Nobody is tracking injury statistics for Arkansas’ high school programs, and it’s a safe bet that such a development is still many years away. But Stotts has been on the forefront of grading the performances of NBA medical staffs. He noted that Ibaka’s quick return is in line with Oklahoma City’s training staff reputation as one of the best in the league. The Thunder, for instance, have “only” lost a little more than 22.2 million dollars in the last five years because of injured players (Contrast that with the Lakers’ 28.24 million dollar loss due to Kobe Bryant’s season-ending injury – the highest single season loss to injury in NBA history).
Given Ibaka’s play in the last couple games, it’s whatever magic OKC’s trainers worked on his upper calf has hurt the Spurs’ title hopes. Whether Ibaka’s health ends up breaking those hopes altogether is yet to be seen.
*Stotts’ wife actually works in the same office at Arkansas Children’s Hospital as my wife, Susan. And before we’d met each other through company picnics and parties, Jeff and I played pickup ball together at Pulaski Heights united Methodist Church. He’s got a solid floor game.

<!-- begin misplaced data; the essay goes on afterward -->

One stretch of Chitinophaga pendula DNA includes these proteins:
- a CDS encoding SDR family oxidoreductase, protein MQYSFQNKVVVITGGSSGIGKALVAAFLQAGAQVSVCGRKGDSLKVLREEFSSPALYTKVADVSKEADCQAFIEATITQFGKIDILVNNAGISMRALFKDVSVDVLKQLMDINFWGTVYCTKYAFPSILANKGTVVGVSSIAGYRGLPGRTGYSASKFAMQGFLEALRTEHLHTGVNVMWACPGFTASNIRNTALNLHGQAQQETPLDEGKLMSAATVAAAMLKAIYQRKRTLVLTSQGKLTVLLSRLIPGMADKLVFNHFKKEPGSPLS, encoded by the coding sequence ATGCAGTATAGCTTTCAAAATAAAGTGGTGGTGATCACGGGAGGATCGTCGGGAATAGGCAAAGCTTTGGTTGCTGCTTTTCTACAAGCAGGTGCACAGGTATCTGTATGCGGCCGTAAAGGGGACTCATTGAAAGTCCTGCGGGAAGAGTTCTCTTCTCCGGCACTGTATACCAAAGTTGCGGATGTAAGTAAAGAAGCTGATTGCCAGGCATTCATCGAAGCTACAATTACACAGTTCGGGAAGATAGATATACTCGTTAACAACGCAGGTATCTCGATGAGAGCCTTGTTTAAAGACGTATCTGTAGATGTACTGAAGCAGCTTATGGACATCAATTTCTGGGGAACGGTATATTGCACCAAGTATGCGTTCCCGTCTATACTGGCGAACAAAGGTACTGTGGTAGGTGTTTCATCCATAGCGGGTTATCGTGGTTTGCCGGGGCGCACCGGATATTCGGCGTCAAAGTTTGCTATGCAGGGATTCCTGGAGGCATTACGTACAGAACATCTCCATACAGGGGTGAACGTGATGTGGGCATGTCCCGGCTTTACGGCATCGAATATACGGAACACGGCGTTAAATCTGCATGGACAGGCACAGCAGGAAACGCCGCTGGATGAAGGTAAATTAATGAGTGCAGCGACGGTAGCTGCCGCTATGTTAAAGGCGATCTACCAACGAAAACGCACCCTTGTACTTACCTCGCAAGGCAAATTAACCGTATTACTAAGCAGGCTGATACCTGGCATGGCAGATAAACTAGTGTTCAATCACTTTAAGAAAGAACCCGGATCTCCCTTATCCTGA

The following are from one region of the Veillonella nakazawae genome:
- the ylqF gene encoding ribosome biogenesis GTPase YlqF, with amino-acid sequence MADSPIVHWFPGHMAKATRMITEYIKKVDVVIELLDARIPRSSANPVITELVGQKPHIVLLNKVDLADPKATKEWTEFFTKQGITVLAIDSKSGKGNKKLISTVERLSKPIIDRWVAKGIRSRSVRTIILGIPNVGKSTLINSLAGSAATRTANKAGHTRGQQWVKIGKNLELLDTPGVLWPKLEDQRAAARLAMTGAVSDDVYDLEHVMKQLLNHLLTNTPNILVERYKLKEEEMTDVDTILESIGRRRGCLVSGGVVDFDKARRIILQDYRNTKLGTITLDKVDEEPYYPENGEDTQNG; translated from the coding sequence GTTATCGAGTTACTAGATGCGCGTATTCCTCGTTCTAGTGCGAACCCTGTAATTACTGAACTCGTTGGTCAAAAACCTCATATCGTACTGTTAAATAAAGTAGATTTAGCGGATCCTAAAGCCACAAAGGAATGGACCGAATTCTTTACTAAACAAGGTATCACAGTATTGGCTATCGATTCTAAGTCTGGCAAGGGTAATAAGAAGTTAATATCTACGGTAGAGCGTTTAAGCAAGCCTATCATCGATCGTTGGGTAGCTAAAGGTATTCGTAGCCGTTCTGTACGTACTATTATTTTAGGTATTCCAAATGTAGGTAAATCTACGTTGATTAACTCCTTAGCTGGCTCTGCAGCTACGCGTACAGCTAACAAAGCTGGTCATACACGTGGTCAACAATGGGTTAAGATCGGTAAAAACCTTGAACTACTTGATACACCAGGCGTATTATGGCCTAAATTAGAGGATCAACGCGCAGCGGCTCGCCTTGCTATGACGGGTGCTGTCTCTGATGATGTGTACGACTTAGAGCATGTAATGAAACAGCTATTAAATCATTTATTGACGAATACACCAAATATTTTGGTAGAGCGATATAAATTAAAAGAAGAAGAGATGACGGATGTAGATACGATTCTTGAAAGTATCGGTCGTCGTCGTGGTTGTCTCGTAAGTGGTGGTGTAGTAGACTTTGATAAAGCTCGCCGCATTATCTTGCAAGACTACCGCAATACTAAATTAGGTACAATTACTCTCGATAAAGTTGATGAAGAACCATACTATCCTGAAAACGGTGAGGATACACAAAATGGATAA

Yesterday, Miami’s Shane Battier shed insight into the difference between the two best small forwards in New York City:
“There’s not a lot you can take away,” he said of Joe Johnson’s offensive ability. “I’m not saying you can take away…but Carmelo Anthony, he’s so left-hand dominant. So if you make him put it in his right hand, he really struggles. Joe, you can’t really do that. You really just have to fight him, play him honest, make him work for catches. Don’t let him get any free catches, because once he gets a free catch, he’s got multiple options.”